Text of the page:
Why Bundling is Undermining Logistics Cost Savings

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For years, the healthcare industry has been buzzing about rising costs that are plaguing the market. Inefficiencies in the supply chain are readily identified as part of the problem and their remedies as part of the solution. According to the latest UPS® Pain in the (Supply) Chain Survey from 2014, 78% of healthcare companies used logistics and distribution partnerships to manage supply chain costs, up from 56% in 2013. While this strategy can go a long way in streamlining operations and expenses, business practices that are common among many third-party logistics (3PL) providers – namely product and price bundling – often severely undermine its potential.

More times than not in the logistics world, there is no business reason to bundle. This is especially true when it comes to unlike services, that is, logistics services and non-logistics services. There are absolutely no economies of scale or synergies to be realized when a warehouse provides freight management services, or when med-surge products are bundled with logistics, for example.

The simplicity and so-called “deals” are usually quite enticing, but they end up not being deals at all. In fact, I would estimate that many healthcare organizations pay at least 10% more on average with bundled pricing than not. How does this happen? When sales professionals uncover what is important to their customers (say, providing transportation at a certain cost per mile), it is all too easy to manipulate the numbers to meet specific requirements in one area and then inflate costs to recoup profit margins in others.

The issue of bundling is hardly unique to healthcare or logistics. And, when structured appropriately, it can offer financial benefits. But the problem in this case is exacerbated by technology limitations in many healthcare supply chains. It is challenging for health systems to get an enterprise-wide view of their organization and adopting tools like Enterprise Resource Planning (ERP) systems could help, but can be costly.

Generally speaking, most professionals do not have the ability to look at the total cost across the network, much less across budgets. It is hard enough to separately allocate bundled charges, and complex cost centers and management structures across various departments make it virtually impossible to track if an organization is getting the value it was promised. In the scenario above where med-surge products and logistics services are bundled, the two expenses will fall under different budgets with different managers overseeing them. The picture only gets fuzzier when more product types are bundled together.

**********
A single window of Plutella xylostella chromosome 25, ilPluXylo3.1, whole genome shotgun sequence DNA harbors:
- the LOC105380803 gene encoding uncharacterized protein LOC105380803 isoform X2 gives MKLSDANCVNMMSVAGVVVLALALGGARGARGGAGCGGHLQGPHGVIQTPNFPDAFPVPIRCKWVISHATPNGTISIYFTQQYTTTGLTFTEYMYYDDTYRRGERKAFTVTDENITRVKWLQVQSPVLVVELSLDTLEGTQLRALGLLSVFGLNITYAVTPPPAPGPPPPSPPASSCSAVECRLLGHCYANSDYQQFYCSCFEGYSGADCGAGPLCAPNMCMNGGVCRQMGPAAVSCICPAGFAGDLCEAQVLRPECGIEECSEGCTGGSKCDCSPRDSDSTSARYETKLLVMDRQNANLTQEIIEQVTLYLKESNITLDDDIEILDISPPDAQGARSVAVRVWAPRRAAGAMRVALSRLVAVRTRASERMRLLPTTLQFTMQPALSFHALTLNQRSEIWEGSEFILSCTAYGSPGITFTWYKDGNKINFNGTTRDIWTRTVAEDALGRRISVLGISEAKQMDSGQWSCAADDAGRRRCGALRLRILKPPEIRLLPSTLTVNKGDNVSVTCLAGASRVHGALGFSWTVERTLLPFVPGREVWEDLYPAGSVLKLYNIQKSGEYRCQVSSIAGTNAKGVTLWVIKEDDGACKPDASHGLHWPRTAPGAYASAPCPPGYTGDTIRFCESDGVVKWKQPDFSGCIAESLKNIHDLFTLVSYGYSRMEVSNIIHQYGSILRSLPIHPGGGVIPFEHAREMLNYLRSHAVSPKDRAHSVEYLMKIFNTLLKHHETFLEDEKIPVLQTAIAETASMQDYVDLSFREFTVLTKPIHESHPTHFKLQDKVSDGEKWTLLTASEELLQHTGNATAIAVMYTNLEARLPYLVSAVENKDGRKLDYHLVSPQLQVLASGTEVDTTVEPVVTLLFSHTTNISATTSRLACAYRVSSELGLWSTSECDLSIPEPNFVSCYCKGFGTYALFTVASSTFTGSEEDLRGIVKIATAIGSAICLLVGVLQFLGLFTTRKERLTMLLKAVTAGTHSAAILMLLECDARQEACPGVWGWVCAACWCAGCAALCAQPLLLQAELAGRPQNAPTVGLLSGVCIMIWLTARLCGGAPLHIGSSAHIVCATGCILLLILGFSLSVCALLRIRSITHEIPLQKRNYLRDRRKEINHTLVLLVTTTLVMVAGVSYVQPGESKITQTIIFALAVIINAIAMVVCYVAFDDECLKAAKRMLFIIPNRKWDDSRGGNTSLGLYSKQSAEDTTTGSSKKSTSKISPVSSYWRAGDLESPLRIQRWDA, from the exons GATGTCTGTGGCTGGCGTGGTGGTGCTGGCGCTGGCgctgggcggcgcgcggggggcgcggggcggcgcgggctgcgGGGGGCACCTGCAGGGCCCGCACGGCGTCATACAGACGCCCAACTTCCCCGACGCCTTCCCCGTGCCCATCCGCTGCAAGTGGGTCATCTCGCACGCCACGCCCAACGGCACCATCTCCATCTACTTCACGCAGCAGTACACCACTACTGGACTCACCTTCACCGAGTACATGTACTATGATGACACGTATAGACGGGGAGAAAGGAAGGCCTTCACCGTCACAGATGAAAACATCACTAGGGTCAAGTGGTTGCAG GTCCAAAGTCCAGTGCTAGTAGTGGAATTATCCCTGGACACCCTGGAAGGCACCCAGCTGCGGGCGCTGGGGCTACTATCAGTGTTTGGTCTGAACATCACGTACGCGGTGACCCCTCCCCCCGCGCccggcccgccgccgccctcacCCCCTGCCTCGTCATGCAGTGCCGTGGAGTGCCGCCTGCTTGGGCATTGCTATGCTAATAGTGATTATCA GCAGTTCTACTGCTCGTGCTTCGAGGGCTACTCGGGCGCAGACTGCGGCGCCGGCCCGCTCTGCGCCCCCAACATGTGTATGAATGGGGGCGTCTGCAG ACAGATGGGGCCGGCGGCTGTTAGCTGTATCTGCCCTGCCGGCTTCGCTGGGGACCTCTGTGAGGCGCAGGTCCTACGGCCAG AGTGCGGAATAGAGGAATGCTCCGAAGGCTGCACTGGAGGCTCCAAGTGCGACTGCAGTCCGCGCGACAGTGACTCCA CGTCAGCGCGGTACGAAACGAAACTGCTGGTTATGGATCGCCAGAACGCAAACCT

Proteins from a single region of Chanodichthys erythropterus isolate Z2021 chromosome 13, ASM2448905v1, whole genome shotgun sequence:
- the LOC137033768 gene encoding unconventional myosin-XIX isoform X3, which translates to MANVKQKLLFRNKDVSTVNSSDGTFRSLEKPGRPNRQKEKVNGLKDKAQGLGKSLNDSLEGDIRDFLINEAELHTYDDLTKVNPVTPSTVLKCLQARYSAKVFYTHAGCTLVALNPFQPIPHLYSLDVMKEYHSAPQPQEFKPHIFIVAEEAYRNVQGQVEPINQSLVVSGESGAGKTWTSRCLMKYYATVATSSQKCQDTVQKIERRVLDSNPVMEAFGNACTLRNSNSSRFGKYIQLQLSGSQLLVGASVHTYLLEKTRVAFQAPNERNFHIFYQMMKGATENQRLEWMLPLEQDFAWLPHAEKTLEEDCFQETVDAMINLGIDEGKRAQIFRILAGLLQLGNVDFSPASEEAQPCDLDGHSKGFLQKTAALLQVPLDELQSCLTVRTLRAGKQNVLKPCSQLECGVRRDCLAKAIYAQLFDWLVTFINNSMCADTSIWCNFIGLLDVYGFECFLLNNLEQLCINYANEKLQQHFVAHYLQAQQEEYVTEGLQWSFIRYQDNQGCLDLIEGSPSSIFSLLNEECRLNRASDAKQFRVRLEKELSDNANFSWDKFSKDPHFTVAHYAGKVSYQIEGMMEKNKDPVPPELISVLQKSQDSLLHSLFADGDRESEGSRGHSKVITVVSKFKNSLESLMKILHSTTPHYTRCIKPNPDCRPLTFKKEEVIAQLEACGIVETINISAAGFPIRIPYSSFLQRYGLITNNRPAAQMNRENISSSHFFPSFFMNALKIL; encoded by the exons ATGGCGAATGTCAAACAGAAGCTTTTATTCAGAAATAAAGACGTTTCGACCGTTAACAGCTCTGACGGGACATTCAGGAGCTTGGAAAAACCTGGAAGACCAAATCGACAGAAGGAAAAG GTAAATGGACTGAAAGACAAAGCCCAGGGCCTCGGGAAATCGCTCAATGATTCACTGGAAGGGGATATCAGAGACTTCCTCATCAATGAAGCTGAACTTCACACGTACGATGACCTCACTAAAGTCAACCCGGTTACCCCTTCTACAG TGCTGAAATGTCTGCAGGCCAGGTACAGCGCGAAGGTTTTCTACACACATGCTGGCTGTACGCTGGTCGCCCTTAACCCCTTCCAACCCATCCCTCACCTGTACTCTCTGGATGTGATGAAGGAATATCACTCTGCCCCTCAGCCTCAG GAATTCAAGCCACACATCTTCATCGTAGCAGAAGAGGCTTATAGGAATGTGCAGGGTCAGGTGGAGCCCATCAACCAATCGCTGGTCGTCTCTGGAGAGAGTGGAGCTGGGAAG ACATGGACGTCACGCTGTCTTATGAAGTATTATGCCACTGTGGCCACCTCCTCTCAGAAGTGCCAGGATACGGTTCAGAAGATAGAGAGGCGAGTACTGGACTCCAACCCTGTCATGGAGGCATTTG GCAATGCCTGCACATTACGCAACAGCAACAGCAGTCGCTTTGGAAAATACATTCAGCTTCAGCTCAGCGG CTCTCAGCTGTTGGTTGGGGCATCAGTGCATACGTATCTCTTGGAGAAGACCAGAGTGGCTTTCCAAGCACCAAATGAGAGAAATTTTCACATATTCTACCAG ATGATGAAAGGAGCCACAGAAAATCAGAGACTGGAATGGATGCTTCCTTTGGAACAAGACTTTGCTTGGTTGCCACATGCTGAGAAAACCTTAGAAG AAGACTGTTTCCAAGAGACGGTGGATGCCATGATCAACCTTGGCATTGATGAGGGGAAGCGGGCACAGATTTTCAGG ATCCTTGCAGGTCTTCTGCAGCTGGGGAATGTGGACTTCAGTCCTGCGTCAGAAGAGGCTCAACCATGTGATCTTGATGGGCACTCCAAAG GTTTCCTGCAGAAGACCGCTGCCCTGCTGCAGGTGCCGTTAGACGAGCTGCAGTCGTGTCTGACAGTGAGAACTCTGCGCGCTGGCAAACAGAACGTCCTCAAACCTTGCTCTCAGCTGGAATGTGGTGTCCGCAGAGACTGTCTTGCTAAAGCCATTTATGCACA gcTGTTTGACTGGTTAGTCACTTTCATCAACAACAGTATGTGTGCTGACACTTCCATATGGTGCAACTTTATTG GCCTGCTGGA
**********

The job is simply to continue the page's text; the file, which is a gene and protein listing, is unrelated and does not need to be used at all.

Without sophisticated, centralized reporting, there is no way to measure and demonstrate that the value promised is in fact being delivered – and when costs are clouded with bundling, it is usually not. Unfortunately, this is one of the easiest ways for providers to hide extra charges. With expenses typically viewed in silos, most buyers assume the “other” department is getting the deal and no one – except for the third party – wins. 

If you have bundled pricing currently, or are confronted with the proposition in the future, keep these five tips in mind:

  1. Understand which products and services you need (and which ones you don’t).
    If it serves no functional purpose, getting something for free doesn’t do any good. By having a solid understanding of the components you actually need, you can bypass the unnecessary extras and hone in on a cost-effective arrangement that makes sense for your organization.
  1. Break the bundle apart.
    Ask the provider to itemize costs for various components so you can see how each stands alone. For example, a provider should be able to break down fees to show the product cost, as well as the separate shipping and handling fees, so you can see the anatomy of each charge.
  1. Do your homework.
    Armed with the cost for each constituent component, you can compare apples to apples prices among providers to determine who is really giving you the best deal. Getting estimates from multiple providers will give you a sense for what fair and appropriate market prices look like. 
  1. Remember nothing is “free.”
    It may not be readily apparent, but chances are you are paying for it somewhere. I’ve met hundreds of sales people that love to offer up some kind of freebie, but as the saying goes, there is no such thing as a proverbial free lunch.
  1. Insist on transparency.
    All of this boils down to knowing exactly what you are paying for each product and service. When it comes to logistics, we refer to this as “total landed cost.” I’ve seen too many organizations be taken advantage of and too many supply chain managers experience buyer’s remorse when contracts and relationships are built on murky math.

 What experience do you have with bundled pricing? Share your thoughts by commenting below.